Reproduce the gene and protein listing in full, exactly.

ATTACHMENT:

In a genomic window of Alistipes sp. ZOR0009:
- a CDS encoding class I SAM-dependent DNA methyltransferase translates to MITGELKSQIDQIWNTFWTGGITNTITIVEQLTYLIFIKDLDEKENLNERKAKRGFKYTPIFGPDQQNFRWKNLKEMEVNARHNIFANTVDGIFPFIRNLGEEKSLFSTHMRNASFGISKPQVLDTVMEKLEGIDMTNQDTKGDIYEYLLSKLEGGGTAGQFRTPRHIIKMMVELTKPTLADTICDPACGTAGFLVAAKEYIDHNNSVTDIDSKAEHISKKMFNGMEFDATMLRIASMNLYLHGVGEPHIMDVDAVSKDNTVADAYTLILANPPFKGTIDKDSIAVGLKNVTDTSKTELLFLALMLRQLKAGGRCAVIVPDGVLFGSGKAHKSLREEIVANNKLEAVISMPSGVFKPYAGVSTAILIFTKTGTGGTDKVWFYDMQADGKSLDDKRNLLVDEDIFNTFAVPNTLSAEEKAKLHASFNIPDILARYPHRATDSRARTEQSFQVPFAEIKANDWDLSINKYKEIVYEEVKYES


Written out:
In a genomic window of Alistipes sp. ZOR0009:
- a CDS encoding class I SAM-dependent DNA methyltransferase translates to MITGELKSQIDQIWNTFWTGGITNTITIVEQLTYLIFIKDLDEKENLNERKAKRGFKYTPIFGPDQQNFRWKNLKEMEVNARHNIFANTVDGIFPFIRNLGEEKSLFSTHMRNASFGISKPQVLDTVMEKLEGIDMTNQDTKGDIYEYLLSKLEGGGTAGQFRTPRHIIKMMVELTKPTLADTICDPACGTAGFLVAAKEYIDHNNSVTDIDSKAEHISKKMFNGMEFDATMLRIASMNLYLHGVGEPHIMDVDAVSKDNTVADAYTLILANPPFKGTIDKDSIAVGLKNVTDTSKTELLFLALMLRQLKAGGRCAVIVPDGVLFGSGKAHKSLREEIVANNKLEAVISMPSGVFKPYAGVSTAILIFTKTGTGGTDKVWFYDMQADGKSLDDKRNLLVDEDIFNTFAVPNTLSAEEKAKLHASFNIPDILARYPHRATDSRARTEQSFQVPFAEIKANDWDLSINKYKEIVYEEVKYES